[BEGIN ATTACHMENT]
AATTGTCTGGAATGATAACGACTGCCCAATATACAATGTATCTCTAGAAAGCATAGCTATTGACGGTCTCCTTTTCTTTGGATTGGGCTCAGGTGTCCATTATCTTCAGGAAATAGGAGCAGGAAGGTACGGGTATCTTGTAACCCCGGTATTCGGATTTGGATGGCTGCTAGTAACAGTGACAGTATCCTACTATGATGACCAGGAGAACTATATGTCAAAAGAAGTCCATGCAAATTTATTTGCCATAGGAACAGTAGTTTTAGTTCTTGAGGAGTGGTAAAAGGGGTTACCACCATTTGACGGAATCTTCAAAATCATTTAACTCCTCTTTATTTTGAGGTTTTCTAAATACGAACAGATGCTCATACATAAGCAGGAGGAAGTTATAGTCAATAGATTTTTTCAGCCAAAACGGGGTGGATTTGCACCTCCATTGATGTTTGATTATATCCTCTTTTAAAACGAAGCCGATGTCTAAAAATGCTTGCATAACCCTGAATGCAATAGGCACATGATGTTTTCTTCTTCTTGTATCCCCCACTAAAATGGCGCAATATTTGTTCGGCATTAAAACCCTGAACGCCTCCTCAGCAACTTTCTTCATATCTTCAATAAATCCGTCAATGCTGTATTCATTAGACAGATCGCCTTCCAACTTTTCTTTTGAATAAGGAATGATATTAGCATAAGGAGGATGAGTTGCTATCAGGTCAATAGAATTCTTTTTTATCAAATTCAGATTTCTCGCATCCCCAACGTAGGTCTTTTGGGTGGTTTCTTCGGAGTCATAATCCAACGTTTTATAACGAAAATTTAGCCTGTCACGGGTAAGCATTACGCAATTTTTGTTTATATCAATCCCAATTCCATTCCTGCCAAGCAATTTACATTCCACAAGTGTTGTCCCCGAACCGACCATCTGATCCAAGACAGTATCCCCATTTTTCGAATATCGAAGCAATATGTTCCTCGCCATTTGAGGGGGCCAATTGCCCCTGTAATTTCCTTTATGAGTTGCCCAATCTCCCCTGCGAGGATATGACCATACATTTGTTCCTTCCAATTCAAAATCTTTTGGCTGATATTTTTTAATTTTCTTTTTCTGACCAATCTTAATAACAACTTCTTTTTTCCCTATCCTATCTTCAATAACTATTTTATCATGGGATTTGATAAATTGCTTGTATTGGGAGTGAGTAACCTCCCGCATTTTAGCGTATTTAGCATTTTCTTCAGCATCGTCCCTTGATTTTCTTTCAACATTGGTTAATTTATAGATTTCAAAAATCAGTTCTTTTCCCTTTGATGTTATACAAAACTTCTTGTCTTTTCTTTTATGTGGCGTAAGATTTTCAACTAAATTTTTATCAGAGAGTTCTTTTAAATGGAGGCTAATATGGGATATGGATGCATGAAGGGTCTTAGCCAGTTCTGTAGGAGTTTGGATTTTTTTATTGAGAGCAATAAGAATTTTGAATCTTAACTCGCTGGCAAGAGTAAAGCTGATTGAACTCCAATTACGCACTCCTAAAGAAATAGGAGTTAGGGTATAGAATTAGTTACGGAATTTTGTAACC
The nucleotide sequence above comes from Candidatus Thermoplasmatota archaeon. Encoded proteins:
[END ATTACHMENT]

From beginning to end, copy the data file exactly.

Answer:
AATTGTCTGGAATGATAACGACTGCCCAATATACAATGTATCTCTAGAAAGCATAGCTATTGACGGTCTCCTTTTCTTTGGATTGGGCTCAGGTGTCCATTATCTTCAGGAAATAGGAGCAGGAAGGTACGGGTATCTTGTAACCCCGGTATTCGGATTTGGATGGCTGCTAGTAACAGTGACAGTATCCTACTATGATGACCAGGAGAACTATATGTCAAAAGAAGTCCATGCAAATTTATTTGCCATAGGAACAGTAGTTTTAGTTCTTGAGGAGTGGTAAAAGGGGTTACCACCATTTGACGGAATCTTCAAAATCATTTAACTCCTCTTTATTTTGAGGTTTTCTAAATACGAACAGATGCTCATACATAAGCAGGAGGAAGTTATAGTCAATAGATTTTTTCAGCCAAAACGGGGTGGATTTGCACCTCCATTGATGTTTGATTATATCCTCTTTTAAAACGAAGCCGATGTCTAAAAATGCTTGCATAACCCTGAATGCAATAGGCACATGATGTTTTCTTCTTCTTGTATCCCCCACTAAAATGGCGCAATATTTGTTCGGCATTAAAACCCTGAACGCCTCCTCAGCAACTTTCTTCATATCTTCAATAAATCCGTCAATGCTGTATTCATTAGACAGATCGCCTTCCAACTTTTCTTTTGAATAAGGAATGATATTAGCATAAGGAGGATGAGTTGCTATCAGGTCAATAGAATTCTTTTTTATCAAATTCAGATTTCTCGCATCCCCAACGTAGGTCTTTTGGGTGGTTTCTTCGGAGTCATAATCCAACGTTTTATAACGAAAATTTAGCCTGTCACGGGTAAGCATTACGCAATTTTTGTTTATATCAATCCCAATTCCATTCCTGCCAAGCAATTTACATTCCACAAGTGTTGTCCCCGAACCGACCATCTGATCCAAGACAGTATCCCCATTTTTCGAATATCGAAGCAATATGTTCCTCGCCATTTGAGGGGGCCAATTGCCCCTGTAATTTCCTTTATGAGTTGCCCAATCTCCCCTGCGAGGATATGACCATACATTTGTTCCTTCCAATTCAAAATCTTTTGGCTGATATTTTTTAATTTTCTTTTTCTGACCAATCTTAATAACAACTTCTTTTTTCCCTATCCTATCTTCAATAACTATTTTATCATGGGATTTGATAAATTGCTTGTATTGGGAGTGAGTAACCTCCCGCATTTTAGCGTATTTAGCATTTTCTTCAGCATCGTCCCTTGATTTTCTTTCAACATTGGTTAATTTATAGATTTCAAAAATCAGTTCTTTTCCCTTTGATGTTATACAAAACTTCTTGTCTTTTCTTTTATGTGGCGTAAGATTTTCAACTAAATTTTTATCAGAGAGTTCTTTTAAATGGAGGCTAATATGGGATATGGATGCATGAAGGGTCTTAGCCAGTTCTGTAGGAGTTTGGATTTTTTTATTGAGAGCAATAAGAATTTTGAATCTTAACTCGCTGGCAAGAGTAAAGCTGATTGAACTCCAATTACGCACTCCTAAAGAAATAGGAGTTAGGGTATAGAATTAGTTACGGAATTTTGTAACC
The nucleotide sequence above comes from Candidatus Thermoplasmatota archaeon. Encoded proteins: